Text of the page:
No need for regular ‘re-flash’ service
source of your vacuum, and it’s from there that vacuum gets distributed to the heater controls, the power-brake booster and anything else that requires it.
Ray: If the vacuum is sufficient there, then you’ll need to trace the route of the vacuum from the engine to the blend doors. There could be a crack or a small hole in the manifold itself, or in one of the vacuum hoses.
Tom: Or you could have a bad vacuum reservoir (which stores vacuum for use during those moments of wideopen throttle so you don’t get blasted with heat).
Ray: Some systems even use a check valve to maintain vacuum during wide-open throttle, and yours could be broken.
Tom: If there is a leak, the best way to find it is with a smoke test. There’s a machine that pumps smoke into your vacuum system so you can see where it’s escaping. That’s where your leak is.
Ray: Of course, don’t do the smoke test while driving, Luke, or you guys’ll end up with heatstroke, odor-induced delirium and smoke inhalation. Dear Tom and Ray: My local automotiverepair shop offers a service in which they will “re-flash” your car’s computer. Is that helpful, or just an unnecessary service to generate profits for the shop? Is it something I could do myself with one of those $150 scan tools from the autoparts store? The shop claims the “flashing” will remove false engine codes, increase engine performance, improve gas mileage, etc. So what do you think?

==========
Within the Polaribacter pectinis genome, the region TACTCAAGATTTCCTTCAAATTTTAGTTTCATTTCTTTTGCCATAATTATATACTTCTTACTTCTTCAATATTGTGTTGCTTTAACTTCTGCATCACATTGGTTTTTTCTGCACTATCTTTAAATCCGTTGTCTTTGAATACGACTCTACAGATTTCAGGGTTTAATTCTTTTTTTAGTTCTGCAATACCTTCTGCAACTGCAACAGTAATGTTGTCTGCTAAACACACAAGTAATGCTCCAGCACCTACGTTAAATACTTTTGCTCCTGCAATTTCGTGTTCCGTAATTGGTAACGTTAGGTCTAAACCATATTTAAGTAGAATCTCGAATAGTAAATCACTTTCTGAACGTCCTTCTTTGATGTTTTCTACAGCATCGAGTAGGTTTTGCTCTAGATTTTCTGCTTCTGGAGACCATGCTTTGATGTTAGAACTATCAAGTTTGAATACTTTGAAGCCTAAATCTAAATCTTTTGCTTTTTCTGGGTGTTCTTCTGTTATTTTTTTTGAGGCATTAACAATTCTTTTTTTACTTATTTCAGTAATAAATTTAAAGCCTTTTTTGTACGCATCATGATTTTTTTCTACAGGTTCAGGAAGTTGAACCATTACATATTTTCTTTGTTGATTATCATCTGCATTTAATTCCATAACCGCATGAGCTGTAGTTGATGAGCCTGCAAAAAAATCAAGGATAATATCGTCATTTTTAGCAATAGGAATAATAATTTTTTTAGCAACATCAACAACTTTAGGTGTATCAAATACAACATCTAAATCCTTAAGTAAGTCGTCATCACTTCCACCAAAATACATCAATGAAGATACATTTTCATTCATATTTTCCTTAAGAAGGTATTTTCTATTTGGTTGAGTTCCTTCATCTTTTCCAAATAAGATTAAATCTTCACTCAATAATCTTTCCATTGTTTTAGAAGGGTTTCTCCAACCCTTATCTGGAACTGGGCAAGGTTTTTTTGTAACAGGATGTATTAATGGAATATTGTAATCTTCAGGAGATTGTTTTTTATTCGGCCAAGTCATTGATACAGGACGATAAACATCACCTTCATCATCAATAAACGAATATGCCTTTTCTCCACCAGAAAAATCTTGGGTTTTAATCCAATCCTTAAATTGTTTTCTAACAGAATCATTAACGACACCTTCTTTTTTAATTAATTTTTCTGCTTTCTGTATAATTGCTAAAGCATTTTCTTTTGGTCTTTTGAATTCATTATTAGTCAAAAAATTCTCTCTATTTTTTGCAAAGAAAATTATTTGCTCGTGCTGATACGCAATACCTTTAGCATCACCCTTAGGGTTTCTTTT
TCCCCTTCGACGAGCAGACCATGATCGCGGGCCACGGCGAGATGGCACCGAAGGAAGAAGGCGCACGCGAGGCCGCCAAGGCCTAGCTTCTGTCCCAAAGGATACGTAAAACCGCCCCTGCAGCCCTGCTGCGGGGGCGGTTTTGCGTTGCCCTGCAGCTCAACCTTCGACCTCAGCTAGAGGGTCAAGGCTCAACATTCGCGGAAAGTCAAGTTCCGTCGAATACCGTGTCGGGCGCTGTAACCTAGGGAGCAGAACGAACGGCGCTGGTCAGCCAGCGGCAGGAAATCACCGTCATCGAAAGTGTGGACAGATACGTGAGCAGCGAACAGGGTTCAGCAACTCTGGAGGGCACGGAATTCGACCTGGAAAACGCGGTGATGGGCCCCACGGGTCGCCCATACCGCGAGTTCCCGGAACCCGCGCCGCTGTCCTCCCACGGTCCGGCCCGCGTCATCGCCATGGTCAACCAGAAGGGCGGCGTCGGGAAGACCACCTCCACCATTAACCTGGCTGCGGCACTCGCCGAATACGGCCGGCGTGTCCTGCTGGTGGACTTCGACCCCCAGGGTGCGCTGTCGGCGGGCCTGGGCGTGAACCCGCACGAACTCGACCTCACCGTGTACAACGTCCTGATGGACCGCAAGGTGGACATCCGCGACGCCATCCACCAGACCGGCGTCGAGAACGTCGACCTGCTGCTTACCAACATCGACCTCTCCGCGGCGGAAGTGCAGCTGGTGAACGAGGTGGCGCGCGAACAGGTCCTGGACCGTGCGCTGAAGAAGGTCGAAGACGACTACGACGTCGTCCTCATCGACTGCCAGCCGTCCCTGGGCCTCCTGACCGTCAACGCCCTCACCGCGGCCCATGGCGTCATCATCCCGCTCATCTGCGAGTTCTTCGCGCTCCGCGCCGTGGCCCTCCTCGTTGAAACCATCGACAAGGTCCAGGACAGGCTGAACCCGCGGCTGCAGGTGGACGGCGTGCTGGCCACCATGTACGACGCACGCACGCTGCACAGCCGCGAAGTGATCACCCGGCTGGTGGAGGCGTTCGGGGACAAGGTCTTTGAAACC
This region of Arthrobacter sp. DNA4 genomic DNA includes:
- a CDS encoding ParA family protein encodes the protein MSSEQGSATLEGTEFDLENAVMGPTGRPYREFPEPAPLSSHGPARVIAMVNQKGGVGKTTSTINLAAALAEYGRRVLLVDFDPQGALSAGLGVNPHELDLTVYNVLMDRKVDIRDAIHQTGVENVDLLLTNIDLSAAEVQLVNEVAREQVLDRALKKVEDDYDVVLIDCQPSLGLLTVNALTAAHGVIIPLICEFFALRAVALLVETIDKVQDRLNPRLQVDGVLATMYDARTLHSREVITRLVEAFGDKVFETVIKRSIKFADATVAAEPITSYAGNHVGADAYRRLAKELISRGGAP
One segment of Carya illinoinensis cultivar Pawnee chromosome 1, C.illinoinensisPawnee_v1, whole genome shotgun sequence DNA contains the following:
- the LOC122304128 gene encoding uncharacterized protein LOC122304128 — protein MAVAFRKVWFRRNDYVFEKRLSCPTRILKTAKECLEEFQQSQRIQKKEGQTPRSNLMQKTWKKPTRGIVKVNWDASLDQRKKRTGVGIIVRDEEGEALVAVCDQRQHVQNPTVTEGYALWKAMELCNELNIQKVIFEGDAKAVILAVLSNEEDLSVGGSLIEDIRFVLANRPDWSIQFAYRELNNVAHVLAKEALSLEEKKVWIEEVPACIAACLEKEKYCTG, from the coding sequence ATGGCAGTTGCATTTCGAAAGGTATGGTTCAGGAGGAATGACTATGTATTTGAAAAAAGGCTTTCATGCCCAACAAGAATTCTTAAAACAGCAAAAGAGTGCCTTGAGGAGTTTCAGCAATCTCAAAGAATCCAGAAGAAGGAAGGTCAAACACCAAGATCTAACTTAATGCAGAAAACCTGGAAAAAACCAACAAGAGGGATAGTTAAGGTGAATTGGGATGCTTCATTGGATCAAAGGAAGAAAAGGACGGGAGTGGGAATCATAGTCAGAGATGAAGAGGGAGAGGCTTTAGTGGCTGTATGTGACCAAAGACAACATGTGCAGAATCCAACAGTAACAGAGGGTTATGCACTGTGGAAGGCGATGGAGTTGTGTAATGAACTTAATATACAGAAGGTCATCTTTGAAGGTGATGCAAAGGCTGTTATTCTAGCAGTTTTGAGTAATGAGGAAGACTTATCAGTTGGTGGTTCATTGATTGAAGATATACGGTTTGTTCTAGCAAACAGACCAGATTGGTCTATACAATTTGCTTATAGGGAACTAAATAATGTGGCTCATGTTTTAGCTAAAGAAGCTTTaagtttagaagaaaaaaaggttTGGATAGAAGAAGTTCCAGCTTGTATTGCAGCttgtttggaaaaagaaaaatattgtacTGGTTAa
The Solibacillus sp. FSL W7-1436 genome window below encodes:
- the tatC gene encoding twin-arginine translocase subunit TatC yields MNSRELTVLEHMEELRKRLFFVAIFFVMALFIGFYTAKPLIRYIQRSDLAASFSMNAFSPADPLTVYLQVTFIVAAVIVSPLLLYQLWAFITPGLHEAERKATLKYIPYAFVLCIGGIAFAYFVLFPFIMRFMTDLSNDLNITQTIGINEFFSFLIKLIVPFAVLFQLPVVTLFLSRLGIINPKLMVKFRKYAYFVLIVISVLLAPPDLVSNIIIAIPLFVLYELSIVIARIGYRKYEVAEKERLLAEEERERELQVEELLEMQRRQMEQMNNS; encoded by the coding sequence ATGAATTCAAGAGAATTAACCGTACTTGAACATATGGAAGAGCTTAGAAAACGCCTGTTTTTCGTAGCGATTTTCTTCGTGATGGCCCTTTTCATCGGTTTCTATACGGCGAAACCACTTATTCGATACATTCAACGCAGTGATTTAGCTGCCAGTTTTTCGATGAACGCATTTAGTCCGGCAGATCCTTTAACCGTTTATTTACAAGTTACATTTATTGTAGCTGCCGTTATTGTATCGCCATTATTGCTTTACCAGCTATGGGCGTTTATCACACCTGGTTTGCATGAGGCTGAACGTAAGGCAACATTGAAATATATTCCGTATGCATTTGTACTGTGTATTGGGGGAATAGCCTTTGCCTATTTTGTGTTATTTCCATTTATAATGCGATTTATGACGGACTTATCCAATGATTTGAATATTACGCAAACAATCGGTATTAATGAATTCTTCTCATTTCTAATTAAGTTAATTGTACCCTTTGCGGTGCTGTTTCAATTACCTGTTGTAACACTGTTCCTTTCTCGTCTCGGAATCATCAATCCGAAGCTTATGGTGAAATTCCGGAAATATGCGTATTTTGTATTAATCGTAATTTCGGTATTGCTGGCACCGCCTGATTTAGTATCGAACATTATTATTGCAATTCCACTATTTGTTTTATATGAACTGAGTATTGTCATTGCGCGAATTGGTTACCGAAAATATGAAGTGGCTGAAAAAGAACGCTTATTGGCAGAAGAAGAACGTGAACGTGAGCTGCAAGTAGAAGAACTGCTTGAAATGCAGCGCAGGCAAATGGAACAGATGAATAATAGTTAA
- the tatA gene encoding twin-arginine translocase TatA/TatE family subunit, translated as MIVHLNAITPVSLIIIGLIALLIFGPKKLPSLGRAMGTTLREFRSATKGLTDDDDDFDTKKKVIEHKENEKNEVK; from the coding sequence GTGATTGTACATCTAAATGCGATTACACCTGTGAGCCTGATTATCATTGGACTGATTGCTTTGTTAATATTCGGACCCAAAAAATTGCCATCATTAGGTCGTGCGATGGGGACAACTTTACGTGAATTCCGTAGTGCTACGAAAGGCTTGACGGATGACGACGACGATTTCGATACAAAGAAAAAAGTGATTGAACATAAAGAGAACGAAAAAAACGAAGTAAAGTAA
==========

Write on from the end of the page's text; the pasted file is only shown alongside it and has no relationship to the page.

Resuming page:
Tom: Gee, I thought that was illegal. Last time my brother flashed someone at the garage, he spent 30 days in jail.
Ray: This is not something you can do yourself with an inexpensive scan tool, Dan. The equipment required to re-flash the car’s computer costs several thousand dollars. And there are different machines for different manufacturers.
Tom: The good news is, there’s no reason to “re-flash” your computer’s memory as a maintenance service.
Ray: The primary